China may have the clear lead in the development of artificial intelligence (AI) systems in the region, but Japan’s government, realising how vital the sector is to its economic future, has intervened in the hopes of levelling the playing field.
Japan announced in late August that it is planning to invest billions of yen to fund next-generation semiconductors and other technologies critical to AI development.
Unfortunately, analysts believe, parts of Japan’s AI sector are far behind China, and there is little that can be done that will enable Japan to regain its predominance.
The cost of developing new chips has become cost-prohibitive for many Japanese firms, one of the root causes of Japan’s lacklustre performance. To address this, the Ministry of Economy, Trade and Industry (Meti) said it will fund start-up companies and researchers, enabling them to devise new technologies and simultaneously develop world-class AI experts. It plans to request up to 10 billion yen (HK$690 billion) from the government’s fiscal year 2018 budget for its initiative.
Mitsuru Ishizuka, a professor emeritus at the University of Tokyo who specialises in AI, confesses: “Frankly speaking, the situation in Japan at the moment is very hard and we are slipping behind the research in this area that is being done in China.
“The government has set up two AI research centres, one under the Ministry of Education and one under Meti, and there are many industries and companies that are interested in AI, but there are a lot of obstacles,” Ishizuka told This Week in Asia.
“For one thing, there aren’t so many AI researchers in Japan, certainly not in comparison with those in this sector in China, which obviously has a far larger population and a government that is investing very heavily in the sector,” he added.
“In fact, I was at an international AI conference in August and there were more papers from Chinese researchers than from Japan or even from the US,” he said. “The US is still the world leader in this area at the moment, but it is not a certainty that it will remain that way in the future – even in the relatively near future.”
Still, companies in the nation that created Pepper – the humanoid android developed by telecommunications firm SoftBank that can interact with humans and determine their feelings from tone of voice and facial expressions – are finding innovative ways to get the most out of AI.
Kirin Breweries, for example, is employing AI to take over the duties of human brewers to shorten the development of new products and speed up training. The company has developed a programme that uses more than 20 years of test data to determine optimum brewing formulas and to create drinks with the perfect aroma, colour, alcohol content and flavour.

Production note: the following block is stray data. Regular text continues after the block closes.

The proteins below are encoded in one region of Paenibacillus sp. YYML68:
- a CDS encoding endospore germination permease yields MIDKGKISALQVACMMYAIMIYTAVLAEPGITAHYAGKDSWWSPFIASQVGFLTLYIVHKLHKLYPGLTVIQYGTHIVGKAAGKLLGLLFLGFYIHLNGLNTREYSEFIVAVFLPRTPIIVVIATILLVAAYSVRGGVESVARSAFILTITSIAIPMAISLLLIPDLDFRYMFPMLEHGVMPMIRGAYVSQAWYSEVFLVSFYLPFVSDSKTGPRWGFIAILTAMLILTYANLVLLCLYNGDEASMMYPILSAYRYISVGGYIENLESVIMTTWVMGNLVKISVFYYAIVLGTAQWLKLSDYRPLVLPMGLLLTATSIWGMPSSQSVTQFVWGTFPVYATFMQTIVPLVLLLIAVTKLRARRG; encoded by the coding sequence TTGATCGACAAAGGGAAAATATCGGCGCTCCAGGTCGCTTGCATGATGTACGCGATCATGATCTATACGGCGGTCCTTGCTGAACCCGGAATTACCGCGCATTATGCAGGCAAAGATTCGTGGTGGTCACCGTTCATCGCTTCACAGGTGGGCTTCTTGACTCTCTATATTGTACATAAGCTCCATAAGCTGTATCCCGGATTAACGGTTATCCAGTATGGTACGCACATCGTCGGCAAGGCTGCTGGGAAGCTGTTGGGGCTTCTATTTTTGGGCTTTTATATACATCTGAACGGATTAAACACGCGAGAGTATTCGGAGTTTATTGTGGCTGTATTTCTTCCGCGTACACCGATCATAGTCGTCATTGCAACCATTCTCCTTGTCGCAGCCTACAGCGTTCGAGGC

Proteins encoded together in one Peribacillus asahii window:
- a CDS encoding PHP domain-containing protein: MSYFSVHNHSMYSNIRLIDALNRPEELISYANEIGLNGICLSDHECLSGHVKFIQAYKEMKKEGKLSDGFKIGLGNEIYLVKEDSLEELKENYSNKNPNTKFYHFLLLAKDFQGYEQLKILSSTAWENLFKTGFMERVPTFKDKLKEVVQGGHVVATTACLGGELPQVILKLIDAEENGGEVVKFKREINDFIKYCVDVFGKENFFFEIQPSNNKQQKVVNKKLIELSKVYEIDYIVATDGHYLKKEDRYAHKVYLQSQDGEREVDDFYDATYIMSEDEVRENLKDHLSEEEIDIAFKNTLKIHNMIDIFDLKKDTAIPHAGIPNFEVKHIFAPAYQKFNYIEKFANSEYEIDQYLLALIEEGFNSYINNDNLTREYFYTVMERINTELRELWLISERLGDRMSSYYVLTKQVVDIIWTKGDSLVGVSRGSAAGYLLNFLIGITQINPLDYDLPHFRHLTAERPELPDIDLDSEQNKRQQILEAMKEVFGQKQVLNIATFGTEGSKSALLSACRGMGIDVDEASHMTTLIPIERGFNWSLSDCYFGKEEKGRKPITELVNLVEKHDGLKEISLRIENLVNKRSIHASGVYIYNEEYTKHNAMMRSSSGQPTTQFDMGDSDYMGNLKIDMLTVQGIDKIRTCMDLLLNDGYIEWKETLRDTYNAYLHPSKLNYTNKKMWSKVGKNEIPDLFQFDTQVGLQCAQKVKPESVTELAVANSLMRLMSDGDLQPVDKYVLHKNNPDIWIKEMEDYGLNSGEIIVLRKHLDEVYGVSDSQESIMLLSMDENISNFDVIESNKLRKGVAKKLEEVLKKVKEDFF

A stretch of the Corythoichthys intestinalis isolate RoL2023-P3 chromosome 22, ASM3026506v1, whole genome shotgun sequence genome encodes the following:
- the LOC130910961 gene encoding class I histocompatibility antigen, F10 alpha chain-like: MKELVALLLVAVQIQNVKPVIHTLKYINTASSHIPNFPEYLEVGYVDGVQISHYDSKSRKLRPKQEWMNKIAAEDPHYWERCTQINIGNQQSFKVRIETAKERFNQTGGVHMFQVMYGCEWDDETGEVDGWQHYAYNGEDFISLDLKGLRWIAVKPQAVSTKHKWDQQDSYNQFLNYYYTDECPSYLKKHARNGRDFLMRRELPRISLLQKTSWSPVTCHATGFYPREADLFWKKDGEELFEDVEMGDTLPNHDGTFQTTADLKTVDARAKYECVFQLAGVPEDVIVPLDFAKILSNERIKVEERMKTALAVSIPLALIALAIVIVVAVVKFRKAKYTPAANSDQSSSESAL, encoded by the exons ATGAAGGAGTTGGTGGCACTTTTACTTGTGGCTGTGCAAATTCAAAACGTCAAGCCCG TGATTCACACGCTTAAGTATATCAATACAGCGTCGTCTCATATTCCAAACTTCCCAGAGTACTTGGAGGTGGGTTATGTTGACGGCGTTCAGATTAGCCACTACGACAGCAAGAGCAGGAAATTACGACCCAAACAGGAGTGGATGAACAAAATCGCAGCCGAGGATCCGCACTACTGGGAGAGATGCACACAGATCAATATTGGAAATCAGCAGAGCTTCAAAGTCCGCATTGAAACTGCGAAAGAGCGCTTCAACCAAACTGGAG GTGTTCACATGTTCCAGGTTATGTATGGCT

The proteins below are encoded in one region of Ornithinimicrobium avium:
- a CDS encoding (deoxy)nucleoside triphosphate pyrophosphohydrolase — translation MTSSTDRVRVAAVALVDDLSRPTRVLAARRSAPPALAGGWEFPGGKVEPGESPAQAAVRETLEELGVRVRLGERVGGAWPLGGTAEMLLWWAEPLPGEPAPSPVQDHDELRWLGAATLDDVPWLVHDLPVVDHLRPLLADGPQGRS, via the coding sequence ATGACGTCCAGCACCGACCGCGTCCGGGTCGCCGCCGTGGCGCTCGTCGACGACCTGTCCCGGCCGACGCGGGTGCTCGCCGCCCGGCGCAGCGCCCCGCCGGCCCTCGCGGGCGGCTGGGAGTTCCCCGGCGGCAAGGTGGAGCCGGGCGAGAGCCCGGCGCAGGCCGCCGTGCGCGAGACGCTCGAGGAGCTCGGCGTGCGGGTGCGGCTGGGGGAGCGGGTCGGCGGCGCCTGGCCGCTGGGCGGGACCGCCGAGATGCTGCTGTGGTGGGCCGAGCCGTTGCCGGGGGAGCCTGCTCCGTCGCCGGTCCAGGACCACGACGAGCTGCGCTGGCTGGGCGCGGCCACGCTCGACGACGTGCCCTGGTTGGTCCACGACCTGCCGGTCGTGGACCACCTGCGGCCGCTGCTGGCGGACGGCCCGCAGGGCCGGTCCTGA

The brewer also intends to use AI to determine consumers’ preferred combinations and then create new drinks to meet that demand.
AI is being put to use at the Bank of Tokyo-Mitsubishi UFJ to monitor and analyse the activities of staff at a call centre that promotes asset management products. AI determined ways to increase employee efficiency by as much as 5 per cent per year.
Even the real estate sector is embracing AI, using advanced software to crunch statistics and estimate the current and future values of second-hand homes.
One company is so certain that this technology is the answer to its problem that it laid off 34 employees earlier this year and replaced them with an AI system. Fukuoka Mutual Life Insurance introduced AI to calculate payouts to policyholders on the grounds that it would increase productivity by 30 per cent. It estimates that the investment will pay for itself within two years. The company spent 200 million yen (HK$14.19 million) on installing the technology and estimated that it would save around 140 million yen (HK$9.93 million) a year.
Some analysts say Japan has strengths in some sub-sectors of AI, but the nation as a whole lacks the big names associated with the industry, such as Amazon, Google or Alibaba Group. Alibaba is the owner of the South China Morning Post.
“When you look at AI in the automobile industry, robotics or the medical sector here in Japan, then I would say that Japan is really quite advanced and competitive globally, but there are no outstanding companies in the areas of e-commerce or finance,” said Morinosuke Kawaguchi, an independent strategist and consultant on technology and innovation. “When you compare Japan’s AI names, it is clear that we lag behind Yahoo, Facebook and so many others,” he said.
Japan has traditionally been strong in hardware and this remains a positive sector, although it remains relatively weak in software development, Kawaguchi said. But there are reasons to be optimistic about supercomputing technologies – particularly in the area of “green supercomputing”, in which achievements are measured by the number of computations per unit of power. In the “Green 500” ranking of such devices, Japan occupies the top five places, he added.
Japan also remains the world leader at quantum computing, which uses the power of atoms to process data instead of transistors, which are used in binary digital computers.
“The government’s efforts to promote research and development in the AI space are a good step, but we are still behind the US and China seems to always be climbing higher,” Kawaguchi added. “Japan needs to do everything in its power to catch up.” ■
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